Morricone’s theme for The Good, the Bad, and the Ugly is almost certainly the most recognizable piece of music that he’s written. It’s been referenced and parodied so many times that it’s become easy to take for granted, and harder to hear just how strange and original it is.
Musicians and researchers must work together to build a streaming music service that is musically and technologically sophisticated, appealing to audiences, fair to musicians, and conducive to direct engagement between the two. We must be involved in this next phase of creation, or we leave the future of music up to others.
The more I hang out with scientists and engineers—and this seems to happen more and more often these days—the more I feel like an incorrigible composer. No matter how much knowledge and lingo I absorb, it sometimes seems that our goals or areas of concern are fundamentally different.
When I listen to this kind of music, I imagine I am like an animal listening to human music, perceiving some dim reflection off a distant surface.
Simply making “good music” in our idiom(s) of choice is not enough, when many people simply may not have the footholds to grasp our intended meanings.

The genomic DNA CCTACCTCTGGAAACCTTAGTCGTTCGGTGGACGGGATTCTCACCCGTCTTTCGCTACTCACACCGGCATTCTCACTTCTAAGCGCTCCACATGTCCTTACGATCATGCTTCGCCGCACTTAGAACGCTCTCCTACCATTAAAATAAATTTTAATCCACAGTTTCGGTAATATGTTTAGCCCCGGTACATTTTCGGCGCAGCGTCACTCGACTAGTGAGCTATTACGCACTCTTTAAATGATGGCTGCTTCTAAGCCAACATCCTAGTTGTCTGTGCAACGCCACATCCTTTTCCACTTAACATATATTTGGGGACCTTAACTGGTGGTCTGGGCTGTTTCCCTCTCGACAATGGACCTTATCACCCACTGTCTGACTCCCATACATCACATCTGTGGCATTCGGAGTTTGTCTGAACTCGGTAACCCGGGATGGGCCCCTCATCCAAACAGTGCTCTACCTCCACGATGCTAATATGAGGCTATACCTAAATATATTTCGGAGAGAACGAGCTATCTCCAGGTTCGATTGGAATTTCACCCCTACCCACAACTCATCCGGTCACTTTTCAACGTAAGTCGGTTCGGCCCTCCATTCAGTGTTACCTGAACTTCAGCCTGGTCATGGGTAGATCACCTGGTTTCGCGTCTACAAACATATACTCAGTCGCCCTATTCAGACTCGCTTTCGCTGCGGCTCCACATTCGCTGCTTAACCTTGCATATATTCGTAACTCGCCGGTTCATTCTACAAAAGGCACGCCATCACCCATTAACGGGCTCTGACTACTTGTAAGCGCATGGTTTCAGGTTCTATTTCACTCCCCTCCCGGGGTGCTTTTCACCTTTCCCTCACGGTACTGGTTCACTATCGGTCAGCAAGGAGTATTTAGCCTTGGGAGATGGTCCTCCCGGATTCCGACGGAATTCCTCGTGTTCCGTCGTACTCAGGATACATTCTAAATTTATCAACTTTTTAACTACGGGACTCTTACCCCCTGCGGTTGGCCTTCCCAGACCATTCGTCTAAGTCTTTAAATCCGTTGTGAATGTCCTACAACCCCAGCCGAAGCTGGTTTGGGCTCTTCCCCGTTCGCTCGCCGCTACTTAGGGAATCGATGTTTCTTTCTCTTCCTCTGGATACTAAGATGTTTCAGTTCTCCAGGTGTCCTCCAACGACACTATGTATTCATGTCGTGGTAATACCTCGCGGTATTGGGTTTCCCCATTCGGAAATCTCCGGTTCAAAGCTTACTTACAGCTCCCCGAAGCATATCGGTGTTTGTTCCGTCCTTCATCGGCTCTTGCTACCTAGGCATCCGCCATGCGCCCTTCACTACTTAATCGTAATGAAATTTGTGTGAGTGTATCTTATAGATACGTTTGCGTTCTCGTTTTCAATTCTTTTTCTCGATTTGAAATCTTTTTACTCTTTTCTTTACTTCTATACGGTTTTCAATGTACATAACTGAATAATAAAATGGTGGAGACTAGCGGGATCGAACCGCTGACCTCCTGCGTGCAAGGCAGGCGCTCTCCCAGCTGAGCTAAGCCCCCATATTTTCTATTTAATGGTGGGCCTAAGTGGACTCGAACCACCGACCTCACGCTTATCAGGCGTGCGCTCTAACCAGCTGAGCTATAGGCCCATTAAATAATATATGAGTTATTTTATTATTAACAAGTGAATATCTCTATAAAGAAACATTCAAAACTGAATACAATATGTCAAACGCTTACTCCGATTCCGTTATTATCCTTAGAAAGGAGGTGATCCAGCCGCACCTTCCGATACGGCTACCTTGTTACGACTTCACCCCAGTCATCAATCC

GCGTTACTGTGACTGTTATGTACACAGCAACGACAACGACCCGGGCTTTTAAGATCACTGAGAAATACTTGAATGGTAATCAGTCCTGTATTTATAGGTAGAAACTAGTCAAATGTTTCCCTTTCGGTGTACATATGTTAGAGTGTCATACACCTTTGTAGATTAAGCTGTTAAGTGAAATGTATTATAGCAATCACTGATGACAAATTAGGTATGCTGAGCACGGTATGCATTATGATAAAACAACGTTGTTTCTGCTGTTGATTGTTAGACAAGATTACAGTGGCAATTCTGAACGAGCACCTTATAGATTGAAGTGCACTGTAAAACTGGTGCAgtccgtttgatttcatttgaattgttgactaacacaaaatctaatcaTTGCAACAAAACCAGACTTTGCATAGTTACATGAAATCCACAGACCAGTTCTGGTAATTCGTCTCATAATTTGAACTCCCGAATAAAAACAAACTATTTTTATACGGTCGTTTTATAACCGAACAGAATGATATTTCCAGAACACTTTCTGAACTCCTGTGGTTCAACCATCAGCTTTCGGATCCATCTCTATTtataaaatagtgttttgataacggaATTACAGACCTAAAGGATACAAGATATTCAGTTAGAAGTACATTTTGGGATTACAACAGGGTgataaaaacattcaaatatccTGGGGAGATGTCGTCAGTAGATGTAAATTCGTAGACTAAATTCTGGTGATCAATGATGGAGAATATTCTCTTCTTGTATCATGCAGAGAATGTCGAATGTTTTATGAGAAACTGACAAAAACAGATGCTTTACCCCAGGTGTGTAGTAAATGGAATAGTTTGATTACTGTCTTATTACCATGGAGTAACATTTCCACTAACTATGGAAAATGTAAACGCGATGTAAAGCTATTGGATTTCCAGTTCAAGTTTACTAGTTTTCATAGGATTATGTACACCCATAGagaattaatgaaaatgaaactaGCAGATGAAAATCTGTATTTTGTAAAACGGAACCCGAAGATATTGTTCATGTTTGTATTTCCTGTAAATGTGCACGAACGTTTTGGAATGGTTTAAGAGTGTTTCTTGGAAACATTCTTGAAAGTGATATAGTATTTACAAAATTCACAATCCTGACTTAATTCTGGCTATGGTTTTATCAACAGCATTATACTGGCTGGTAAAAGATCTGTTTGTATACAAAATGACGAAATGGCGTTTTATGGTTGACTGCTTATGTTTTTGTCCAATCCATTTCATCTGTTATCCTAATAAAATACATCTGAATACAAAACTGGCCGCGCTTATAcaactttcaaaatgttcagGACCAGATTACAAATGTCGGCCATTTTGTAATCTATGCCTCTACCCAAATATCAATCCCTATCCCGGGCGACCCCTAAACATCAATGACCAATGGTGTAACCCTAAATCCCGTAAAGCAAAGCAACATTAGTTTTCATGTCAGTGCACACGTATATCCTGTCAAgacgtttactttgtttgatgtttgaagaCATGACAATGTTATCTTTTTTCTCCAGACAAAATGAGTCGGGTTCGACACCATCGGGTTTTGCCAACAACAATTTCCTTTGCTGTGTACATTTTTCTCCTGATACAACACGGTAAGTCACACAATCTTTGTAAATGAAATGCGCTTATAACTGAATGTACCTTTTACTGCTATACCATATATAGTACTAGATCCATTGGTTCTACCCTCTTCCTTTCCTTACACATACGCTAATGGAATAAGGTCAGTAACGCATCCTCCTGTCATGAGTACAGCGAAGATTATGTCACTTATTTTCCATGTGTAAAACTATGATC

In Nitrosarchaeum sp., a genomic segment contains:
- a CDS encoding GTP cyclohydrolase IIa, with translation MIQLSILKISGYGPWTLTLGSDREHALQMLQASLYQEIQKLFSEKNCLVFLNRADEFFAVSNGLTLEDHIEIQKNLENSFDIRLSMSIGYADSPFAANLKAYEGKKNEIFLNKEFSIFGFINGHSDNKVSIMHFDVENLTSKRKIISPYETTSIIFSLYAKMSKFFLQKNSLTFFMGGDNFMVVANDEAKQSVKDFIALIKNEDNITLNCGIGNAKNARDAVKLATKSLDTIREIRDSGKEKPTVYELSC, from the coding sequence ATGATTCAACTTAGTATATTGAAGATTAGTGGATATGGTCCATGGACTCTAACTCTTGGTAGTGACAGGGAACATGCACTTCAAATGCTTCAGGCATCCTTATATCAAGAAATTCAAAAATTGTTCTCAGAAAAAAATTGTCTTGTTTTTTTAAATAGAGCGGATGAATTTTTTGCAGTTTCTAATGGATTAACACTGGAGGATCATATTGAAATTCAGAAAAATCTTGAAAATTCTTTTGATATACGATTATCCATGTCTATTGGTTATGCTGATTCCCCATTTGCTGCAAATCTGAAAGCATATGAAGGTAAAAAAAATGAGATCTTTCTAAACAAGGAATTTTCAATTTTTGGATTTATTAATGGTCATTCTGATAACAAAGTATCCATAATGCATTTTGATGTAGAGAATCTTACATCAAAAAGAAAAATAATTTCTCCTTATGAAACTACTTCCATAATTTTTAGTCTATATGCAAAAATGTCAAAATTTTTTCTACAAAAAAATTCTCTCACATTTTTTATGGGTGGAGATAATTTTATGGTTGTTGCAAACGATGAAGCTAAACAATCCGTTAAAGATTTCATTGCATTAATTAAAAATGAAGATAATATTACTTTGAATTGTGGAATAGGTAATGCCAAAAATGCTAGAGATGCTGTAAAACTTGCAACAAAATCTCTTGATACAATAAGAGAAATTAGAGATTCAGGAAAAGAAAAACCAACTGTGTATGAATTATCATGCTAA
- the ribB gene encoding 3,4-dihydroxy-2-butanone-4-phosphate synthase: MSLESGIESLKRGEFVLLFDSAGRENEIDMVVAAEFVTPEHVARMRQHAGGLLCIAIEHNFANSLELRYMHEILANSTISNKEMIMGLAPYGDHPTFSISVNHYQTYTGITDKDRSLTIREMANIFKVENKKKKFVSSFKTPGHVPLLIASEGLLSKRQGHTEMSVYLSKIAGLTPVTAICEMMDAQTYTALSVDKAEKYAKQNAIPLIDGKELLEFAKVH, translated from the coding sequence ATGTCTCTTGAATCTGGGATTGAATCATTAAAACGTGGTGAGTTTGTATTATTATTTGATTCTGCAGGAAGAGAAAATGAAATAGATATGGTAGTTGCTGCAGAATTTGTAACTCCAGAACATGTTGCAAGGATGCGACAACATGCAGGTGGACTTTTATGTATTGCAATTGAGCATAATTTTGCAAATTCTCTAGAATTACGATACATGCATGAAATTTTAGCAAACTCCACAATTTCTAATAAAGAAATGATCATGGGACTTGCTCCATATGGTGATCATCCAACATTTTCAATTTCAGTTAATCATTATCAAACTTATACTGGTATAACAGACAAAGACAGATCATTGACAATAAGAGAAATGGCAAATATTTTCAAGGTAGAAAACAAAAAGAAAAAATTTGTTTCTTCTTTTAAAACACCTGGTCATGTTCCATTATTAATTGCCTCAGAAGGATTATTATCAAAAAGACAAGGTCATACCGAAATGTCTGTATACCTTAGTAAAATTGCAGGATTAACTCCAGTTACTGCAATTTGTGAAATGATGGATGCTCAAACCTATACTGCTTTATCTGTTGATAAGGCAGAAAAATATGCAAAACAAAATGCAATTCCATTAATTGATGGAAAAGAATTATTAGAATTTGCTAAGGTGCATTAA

Following up on some loose threads from last week’s post, I’d like to delve a little further into the many-layered and non-transparent relationship between composers, performers, and listeners in music.
Why is indeterminacy still looked upon with such suspicion in the new music world, 100 years after John Cage’s birth?
So the term “indie classical” seems to be ascending in popularity, along with the requisite hand-wringing about what it means, whether or not it’s a good thing, and whether or not it’s even worth thinking about.
For now, I’m more or less a freelance composer, with all the uncertainty and freedom that implies. I graduated with a terminal degree (I love the morbidity of calling an education “terminal”) two years ago, which is just long enough ago that I’m finally beginning to feel somewhat objective about the whole experience.
It’s easy to understand the appeal of an article like the Wall Street Journal‘s “Anatomy of a Tear-Jerker,” which purports to explain why Adele’s hit song “Someone Like You” makes people cry. Unfortunately, the article is marred by a number of scientific, musical, and aesthetic misconceptions, some glaring and some more subtle.